Wednesday, July 11, 2012

Ugh. That's Annoying.

Generally speakin', I like to keep my blog apolitical.

Sure, I regularly post on "the other forbidden topic" (religion), but politics remain outside my realm of understanding. Pork bellying, nepotism, bureaucracy...these things give me a migraine.

But today there's just somethin' that I gotta say:

I work three part-time jobs.

Tres.

So some would say I'm a hard workin' girl.

Thing is, even with three gigs goin', I still can't afford health insurance.

You know, that privatized health insurance that is supposed to be so much more cost efficient than the presently-passed healthcare package? Yeah. Some of my employers can't afford to provide it. Even to their full-time employees.

But let's back up for a moment.

One of the arguments for privatized insurance is quality of care. With private insurance you can (supposedly) see a doctor of your choice at a time of your choosing.

I'm gonna go ahead and call bullshit on that.

To get an appointent with my gyno--the only doctor I visit with regularity,--I have to call months in advance. And, even after checking to make sure my dr. was "in network" for my shitty health insurance through the university (mandatory insurance I might add), I still had to pay more than $400 out of pocket for my annual exam because said shitty insurance doesn't cover annual exams for female patients.

1. This is outrageous. An annual exam is preventative medicine recommended for all women of menstruating age. It is absurd that this exam would not be covered under any insurance.

2. To visit my gyno with no insurance and out of pocket usually costs me $125. Yep. My costs quadrupled when I filed through privatized insurance.

My first job out of college was working for a medical billing office. In my role, I witnessed hundreds (if not thousands) of claims being denied by privatized insurance for the most ludicrous reasons you can imagine. Among them? A man denied by a major insurer for an emergency appendectomy. Why? Because, on his way to the hospital with a burst appendix, he somehow forgot to call his insurer to "make sure the procedure was covered."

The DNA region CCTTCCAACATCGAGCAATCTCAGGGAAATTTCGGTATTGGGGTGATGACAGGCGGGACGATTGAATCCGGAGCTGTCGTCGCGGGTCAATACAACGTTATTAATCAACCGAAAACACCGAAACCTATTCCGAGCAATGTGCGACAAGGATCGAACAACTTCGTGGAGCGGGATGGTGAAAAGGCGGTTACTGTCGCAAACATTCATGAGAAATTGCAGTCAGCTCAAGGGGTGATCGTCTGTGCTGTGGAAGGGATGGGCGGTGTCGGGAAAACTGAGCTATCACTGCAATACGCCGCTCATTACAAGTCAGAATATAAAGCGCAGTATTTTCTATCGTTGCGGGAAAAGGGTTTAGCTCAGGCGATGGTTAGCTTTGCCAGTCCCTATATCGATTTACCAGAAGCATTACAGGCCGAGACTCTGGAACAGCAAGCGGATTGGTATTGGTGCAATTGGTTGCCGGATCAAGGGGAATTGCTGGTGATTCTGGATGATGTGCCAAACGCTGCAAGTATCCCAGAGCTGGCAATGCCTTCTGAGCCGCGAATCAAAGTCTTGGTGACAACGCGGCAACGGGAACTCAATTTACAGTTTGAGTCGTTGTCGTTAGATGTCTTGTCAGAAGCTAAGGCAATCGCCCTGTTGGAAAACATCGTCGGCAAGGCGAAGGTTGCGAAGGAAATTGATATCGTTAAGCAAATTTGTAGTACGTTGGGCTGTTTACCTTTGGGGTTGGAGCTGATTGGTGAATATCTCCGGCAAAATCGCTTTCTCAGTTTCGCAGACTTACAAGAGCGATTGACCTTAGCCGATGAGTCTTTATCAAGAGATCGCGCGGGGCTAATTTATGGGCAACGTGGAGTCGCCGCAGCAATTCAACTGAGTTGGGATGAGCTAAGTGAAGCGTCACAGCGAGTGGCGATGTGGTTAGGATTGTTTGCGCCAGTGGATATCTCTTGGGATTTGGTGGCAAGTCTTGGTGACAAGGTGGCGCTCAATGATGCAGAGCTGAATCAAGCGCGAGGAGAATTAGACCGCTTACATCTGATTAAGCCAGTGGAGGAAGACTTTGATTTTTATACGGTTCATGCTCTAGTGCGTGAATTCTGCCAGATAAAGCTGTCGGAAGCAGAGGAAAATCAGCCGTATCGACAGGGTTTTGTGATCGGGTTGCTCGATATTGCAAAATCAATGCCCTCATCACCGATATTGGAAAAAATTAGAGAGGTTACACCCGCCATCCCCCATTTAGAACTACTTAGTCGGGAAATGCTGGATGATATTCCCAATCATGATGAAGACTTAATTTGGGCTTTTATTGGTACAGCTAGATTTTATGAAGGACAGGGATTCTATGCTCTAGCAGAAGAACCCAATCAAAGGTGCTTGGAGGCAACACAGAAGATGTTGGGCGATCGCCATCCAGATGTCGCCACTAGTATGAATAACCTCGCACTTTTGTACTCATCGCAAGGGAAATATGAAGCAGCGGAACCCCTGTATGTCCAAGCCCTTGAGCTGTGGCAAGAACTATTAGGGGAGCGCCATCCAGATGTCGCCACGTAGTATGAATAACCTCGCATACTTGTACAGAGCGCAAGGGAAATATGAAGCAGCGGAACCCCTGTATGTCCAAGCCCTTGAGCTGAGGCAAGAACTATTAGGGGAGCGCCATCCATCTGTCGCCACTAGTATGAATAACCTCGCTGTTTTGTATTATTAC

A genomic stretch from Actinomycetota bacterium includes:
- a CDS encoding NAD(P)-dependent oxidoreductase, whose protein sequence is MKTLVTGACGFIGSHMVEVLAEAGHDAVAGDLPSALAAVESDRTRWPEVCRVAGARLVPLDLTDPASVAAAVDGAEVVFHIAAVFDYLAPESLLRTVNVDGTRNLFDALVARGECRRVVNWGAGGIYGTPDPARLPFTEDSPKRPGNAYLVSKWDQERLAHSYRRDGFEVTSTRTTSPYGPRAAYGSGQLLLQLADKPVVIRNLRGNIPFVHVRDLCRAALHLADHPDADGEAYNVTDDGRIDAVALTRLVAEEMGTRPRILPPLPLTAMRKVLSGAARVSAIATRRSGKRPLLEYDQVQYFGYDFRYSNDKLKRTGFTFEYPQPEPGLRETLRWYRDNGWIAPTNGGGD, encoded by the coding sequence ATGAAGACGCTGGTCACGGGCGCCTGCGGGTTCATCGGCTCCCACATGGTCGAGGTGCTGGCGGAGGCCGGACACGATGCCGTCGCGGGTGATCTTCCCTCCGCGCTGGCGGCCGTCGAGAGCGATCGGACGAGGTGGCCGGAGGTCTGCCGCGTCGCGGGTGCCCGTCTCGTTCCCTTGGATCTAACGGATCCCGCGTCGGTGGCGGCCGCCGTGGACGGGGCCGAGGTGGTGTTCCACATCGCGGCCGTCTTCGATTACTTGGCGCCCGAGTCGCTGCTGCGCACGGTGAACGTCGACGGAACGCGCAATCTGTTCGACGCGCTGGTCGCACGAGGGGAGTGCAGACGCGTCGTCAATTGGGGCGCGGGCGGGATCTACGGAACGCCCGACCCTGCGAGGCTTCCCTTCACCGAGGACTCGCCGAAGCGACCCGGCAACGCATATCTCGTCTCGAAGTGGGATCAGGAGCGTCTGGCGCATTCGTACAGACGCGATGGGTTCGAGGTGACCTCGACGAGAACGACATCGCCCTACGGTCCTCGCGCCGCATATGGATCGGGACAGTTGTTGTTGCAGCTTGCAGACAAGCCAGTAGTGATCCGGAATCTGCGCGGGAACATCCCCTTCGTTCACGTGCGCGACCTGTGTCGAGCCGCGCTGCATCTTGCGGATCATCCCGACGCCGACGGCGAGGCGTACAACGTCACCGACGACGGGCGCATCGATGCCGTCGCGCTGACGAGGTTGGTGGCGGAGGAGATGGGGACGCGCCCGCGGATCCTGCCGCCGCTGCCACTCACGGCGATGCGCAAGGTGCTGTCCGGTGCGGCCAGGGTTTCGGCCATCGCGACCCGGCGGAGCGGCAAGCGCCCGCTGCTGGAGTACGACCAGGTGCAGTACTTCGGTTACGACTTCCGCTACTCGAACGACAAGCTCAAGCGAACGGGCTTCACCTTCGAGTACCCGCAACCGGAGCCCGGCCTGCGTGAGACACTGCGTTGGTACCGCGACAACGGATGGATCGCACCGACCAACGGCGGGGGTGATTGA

Blue Cross Blue Shield? FUCK. YOU.

A dear friend, Brian, recently shared with me that he pays $300 a month (single, white male, 40, no preexisting conditions that I am aware of.) $300 a month, which does not cover co-pays etc. etc. My father? More than $1,000 a month to insure himself, his wife, and my sister.

Opponents to healthcare reform bemoan an increase in taxes to provide healthcare for the masses...but I ask you: would a tax equate to more than we are currently spending per month for privatized insurance? I can't imagine that it would.

Americans give Canada incessant shit for their "socialized" medicine. But, on average, citizens in Canada and other areas with socialized medicine like the U.K. are living equally happy, long lives.

Are there drawbacks? Of course. Consider: http://www.politicsdaily.com/2009/07/14/ten-things-you-might-not-know-about-socialized-medicine/

and

http://weakonomics.com/2009/06/08/the-pros-and-cons-of-universal-health-care-in-the-united-states%C2%A0/

But what are longer lines for someone like me who, before, couldn't even afford to get in the queue?

I may have to wait two months as opposed to two days, but at least I'd actually get to go.

Socialized medicine may not be the "fix all" answer, but something has to be done. Do people from the U.K. and Canada come to America for specialists and specialized treatments? Sure. Those who can afford it.

And the right to live a healthy life should not be dependent upon one's income.

No comments:

Post a Comment